Reader, if – like me – you’re a relatively recent transplant to Pittsburgh, the presence of the term “yinz” in the title of anything might immediately raise a question about your audience-ship, namely: “have I lived here long enough to understand the accent, let alone get the inside jokes?”
Have no fear along those lines with playwright Tami Dixon’s transplant of Dickens’s A Christmas Carol from 19thcentury London to the present day Steel(ers) City. The yinzer accents are thick, for sure – and the folks at Bricolage are old hands at milking the local dialect for laughs – but the humor and sentiment in their revival of Yinzer Scrooged: A Pittsburgh Christmas Carol are welcoming enough that even those relatively new to the ‘burgh will feel included in its gentle parody of local customs and history.
In Dixon’s reboot, Wali Jamal plays Jeffeneezer Scroogeoff, the haughty and mean-spirited CEO of a health insurance company known by the libel-evading acronym “PMCFU”; his night of ghostly visits is triggered after he callously rebuffs a generous invitation to Christmas dinner from one of his employees, Barbara Cratchett (Jaime Slavinsky), and her ailing son Tiny Tony (Connor McCanlus). Accompanying Scroogeoff on his journey of transformation and redemption are none other than famous Pittsburghers Andrew Carnegie and Fred Rogers (both played by Michael McBurney, the latter rather uncannily) along with quasi-hometown celebrity Lena Horne (the gorgeous-voiced Shammen McCune). Many local touches are strewn along the way – including a festive meal of ranch dressing-filled Pierogies (is that even a thing?) – but in general the bones of the story are familiar: after revisiting his past, re-viewing the present, and getting a glimpse of his desolate future, the miser Scroogeoff is brought to embrace the spirit of the season, engage in acts of generosity and compassion, and become a model citizen.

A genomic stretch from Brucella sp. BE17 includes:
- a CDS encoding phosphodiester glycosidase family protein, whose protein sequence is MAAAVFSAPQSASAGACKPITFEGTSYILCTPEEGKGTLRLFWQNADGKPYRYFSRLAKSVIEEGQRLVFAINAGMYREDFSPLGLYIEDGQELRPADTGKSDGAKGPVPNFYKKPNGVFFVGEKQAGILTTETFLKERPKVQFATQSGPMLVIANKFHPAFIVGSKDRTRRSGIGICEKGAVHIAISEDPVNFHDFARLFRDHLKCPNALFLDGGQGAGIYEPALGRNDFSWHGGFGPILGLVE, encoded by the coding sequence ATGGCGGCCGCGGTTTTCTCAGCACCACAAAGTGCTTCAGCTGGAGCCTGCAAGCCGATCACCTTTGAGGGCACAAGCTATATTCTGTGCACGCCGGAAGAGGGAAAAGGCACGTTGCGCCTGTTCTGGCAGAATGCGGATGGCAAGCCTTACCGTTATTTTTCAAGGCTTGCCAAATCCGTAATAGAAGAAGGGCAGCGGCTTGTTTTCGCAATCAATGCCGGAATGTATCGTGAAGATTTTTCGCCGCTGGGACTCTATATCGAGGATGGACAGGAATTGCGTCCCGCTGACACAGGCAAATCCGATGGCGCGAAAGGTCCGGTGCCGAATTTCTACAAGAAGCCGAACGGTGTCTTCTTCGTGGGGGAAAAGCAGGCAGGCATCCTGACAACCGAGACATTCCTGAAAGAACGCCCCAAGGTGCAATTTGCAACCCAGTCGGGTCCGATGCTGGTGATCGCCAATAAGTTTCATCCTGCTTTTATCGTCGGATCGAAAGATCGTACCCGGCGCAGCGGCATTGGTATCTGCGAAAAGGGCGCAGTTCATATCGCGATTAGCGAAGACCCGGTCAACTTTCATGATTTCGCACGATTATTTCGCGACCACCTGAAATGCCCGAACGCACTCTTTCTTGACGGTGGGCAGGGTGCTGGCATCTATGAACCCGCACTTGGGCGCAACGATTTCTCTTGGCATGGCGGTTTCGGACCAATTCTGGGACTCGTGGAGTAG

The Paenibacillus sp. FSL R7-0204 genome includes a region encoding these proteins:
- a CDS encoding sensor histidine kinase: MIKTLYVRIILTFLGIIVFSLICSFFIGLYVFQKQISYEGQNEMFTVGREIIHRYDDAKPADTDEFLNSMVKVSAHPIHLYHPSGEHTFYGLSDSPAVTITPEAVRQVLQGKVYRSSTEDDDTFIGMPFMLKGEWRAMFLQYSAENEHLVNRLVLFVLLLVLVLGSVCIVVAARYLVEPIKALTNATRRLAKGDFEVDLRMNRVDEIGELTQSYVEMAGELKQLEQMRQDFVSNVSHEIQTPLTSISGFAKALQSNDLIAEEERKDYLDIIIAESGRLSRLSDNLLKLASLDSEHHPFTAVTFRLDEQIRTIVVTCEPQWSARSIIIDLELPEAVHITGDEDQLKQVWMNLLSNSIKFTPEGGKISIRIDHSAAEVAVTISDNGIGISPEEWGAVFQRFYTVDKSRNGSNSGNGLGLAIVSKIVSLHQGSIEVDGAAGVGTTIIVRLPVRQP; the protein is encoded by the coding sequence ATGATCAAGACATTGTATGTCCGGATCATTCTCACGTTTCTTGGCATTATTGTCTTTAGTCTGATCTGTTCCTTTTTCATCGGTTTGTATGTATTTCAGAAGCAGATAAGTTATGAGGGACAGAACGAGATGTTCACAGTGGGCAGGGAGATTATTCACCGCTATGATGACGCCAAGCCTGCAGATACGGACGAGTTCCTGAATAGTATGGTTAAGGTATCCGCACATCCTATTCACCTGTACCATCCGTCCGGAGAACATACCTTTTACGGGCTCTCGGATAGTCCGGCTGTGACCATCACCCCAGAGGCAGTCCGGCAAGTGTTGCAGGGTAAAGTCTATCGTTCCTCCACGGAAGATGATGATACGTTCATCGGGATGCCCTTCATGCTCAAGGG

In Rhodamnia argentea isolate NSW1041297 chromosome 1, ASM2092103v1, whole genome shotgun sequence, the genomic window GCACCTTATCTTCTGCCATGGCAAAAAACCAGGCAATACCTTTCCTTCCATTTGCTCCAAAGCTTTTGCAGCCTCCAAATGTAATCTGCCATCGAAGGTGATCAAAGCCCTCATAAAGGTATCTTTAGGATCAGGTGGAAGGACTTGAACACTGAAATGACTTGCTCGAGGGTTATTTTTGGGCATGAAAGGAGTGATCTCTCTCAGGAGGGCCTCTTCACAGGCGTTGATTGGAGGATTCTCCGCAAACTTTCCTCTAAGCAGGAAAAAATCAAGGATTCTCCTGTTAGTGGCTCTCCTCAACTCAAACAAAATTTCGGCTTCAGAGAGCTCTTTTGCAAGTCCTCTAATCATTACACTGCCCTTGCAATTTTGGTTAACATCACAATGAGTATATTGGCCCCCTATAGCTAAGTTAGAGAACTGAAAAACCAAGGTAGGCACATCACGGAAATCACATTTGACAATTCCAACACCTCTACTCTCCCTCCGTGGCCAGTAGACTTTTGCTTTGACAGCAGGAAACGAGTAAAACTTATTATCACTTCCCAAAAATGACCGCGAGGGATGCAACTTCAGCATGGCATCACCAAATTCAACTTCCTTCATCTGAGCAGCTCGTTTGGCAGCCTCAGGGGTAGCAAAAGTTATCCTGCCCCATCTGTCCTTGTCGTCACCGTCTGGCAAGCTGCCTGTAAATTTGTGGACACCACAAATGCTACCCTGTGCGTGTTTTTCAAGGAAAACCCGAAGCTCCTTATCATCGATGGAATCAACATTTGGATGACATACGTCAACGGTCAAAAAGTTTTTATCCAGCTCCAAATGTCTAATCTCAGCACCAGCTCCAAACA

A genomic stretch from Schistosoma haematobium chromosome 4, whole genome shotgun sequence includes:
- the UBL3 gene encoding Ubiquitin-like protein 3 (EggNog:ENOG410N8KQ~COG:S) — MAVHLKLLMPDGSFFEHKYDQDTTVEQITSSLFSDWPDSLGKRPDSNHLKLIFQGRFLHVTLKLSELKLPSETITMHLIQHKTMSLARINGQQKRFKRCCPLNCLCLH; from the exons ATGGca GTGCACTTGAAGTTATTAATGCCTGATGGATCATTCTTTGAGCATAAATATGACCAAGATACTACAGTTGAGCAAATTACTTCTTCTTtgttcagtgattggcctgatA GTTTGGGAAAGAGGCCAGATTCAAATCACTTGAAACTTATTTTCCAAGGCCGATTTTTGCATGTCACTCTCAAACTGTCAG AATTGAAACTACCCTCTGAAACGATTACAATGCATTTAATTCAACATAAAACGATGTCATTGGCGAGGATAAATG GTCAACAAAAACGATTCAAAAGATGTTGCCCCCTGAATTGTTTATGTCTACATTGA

All this is delivered in Bricolage’s signature cheeky “Midnight Radio” format, which layers a sheen of old-timey radio-play irony on top of Dixon’s already clever satirical writing. The actors – who also play a host of other characters in the play, including union protesters, hoity-toity one-percenters, and irritable food bank workers – all create foley sound effects at tables equipped with ingeniously repurposed objects, while light-up “On Air” and “Applause” signs cue the audience into our own role in the fiction that we are participants in a live studio broadcast. Dave Bielewicz’s scenic design brings a silhouette of the city, complete with yellow bridges, into the studio setting; lighting designer Jenna Ferree Robertson adds atmosphere and spookiness to the proceedings, particularly in the sequence led by the groaning, heavy-breathing Ghost of Christmas Future (a wheezing accordion, wielded by McBurney, helps bring this apparition to life). Musical Director Deana Muro kitted out in what looks like the regalia of every black-and-gold sports team ever to have graced a Pittsburgh field, provides seamless accompaniment on the keyboard, with music ranging from original composition to the familiar tag line from a certain locally produced PBS children’s show.
Dixon’s script is not only a lot of fun but also sharply observed: in this age of the ever-widening gap between rich and poor, Dickens’s social observations, filtered through local politics and culture, could not be more apposite. As such, waggish and impudent as Yinzer Scrooged may be, it lands in an unexpected place of real sentiment and emotion in the end, thanks largely to director Sam Turich’s sensitive shaping of the material and to the actors’ commitment to the core emotional journey of their characters. If a dose of “God Bless You, Everyone” is what you crave to get into the holiday spirit, you won’t be disappointed by the Bricolage team. Indeed, you might be surprised to find yourself with a tear or two in your eye, and it may or may not be of the laughing sort.
This post was written by the author in their personal capacity.The opinions expressed in this article are the author’s own and do not reflect the view of The Theatre Times, their staff or collaborators.